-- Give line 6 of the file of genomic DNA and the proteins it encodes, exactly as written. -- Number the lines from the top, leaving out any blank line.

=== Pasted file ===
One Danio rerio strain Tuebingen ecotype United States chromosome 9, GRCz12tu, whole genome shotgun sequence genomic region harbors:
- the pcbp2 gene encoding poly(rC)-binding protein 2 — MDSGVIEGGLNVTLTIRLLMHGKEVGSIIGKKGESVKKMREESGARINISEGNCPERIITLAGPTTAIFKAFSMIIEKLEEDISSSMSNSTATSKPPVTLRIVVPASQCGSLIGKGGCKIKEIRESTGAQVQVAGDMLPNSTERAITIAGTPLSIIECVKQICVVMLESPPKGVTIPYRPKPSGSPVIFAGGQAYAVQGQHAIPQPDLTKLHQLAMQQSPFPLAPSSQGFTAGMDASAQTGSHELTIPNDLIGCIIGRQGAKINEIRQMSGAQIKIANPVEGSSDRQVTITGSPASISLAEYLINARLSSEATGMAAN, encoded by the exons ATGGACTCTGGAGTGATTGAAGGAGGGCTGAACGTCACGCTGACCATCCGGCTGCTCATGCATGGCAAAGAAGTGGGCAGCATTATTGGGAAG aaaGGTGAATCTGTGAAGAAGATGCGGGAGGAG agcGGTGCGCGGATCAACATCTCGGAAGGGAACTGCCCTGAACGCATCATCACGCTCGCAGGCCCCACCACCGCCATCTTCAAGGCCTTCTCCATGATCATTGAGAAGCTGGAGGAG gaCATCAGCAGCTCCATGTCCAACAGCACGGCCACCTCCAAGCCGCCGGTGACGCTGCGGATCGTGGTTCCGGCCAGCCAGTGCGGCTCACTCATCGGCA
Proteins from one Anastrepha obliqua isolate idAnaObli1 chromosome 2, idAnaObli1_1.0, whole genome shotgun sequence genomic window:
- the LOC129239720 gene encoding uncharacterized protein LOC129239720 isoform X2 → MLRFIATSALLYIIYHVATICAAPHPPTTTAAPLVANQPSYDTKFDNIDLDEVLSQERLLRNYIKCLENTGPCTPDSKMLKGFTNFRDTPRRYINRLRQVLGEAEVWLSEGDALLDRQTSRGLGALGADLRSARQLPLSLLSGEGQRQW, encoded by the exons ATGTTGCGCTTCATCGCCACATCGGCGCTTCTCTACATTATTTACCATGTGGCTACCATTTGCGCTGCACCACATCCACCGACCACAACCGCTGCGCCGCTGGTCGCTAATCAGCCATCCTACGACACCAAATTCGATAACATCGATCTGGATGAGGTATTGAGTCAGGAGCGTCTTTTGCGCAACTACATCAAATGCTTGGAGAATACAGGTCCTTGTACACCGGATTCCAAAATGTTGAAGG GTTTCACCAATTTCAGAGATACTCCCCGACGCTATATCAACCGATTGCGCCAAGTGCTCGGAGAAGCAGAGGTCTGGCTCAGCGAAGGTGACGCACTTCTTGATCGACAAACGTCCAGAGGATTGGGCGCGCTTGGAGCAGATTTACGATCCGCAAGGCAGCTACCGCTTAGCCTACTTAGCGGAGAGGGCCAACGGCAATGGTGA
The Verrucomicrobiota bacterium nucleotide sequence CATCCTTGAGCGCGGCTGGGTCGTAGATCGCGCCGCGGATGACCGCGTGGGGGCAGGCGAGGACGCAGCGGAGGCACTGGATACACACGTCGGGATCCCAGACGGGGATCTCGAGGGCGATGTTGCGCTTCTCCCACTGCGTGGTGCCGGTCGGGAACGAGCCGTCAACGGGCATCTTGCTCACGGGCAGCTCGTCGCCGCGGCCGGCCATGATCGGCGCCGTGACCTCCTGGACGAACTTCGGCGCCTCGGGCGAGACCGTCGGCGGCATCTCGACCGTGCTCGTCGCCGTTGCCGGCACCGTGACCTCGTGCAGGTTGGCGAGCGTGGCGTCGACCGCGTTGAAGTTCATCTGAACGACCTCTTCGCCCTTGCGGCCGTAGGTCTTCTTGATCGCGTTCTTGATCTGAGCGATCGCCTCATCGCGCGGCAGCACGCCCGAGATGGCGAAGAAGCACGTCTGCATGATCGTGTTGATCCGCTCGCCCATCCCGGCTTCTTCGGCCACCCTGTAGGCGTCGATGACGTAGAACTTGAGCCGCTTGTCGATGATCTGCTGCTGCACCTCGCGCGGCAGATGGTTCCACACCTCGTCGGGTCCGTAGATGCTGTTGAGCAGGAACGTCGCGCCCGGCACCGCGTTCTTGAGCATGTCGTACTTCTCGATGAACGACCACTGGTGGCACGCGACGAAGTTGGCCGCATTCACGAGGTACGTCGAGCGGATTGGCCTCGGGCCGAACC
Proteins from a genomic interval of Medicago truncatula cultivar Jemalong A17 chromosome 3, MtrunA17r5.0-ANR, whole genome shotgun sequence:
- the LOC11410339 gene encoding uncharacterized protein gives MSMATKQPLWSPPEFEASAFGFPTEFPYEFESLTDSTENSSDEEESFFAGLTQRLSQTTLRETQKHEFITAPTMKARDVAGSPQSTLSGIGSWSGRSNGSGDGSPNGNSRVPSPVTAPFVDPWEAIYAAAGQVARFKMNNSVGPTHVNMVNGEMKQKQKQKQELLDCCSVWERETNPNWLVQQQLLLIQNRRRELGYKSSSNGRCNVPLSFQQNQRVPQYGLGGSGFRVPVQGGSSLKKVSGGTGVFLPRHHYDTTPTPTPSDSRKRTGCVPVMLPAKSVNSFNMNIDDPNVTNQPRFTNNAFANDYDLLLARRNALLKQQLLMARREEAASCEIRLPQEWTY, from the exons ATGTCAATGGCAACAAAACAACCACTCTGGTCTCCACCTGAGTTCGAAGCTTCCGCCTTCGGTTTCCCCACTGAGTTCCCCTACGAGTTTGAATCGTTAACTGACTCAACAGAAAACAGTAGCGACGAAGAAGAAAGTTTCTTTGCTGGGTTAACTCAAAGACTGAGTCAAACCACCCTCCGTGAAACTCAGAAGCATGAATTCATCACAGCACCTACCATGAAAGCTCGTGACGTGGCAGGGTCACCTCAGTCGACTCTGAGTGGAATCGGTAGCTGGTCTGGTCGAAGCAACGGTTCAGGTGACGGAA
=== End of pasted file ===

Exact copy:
Proteins from a genomic interval of Medicago truncatula cultivar Jemalong A17 chromosome 3, MtrunA17r5.0-ANR, whole genome shotgun sequence: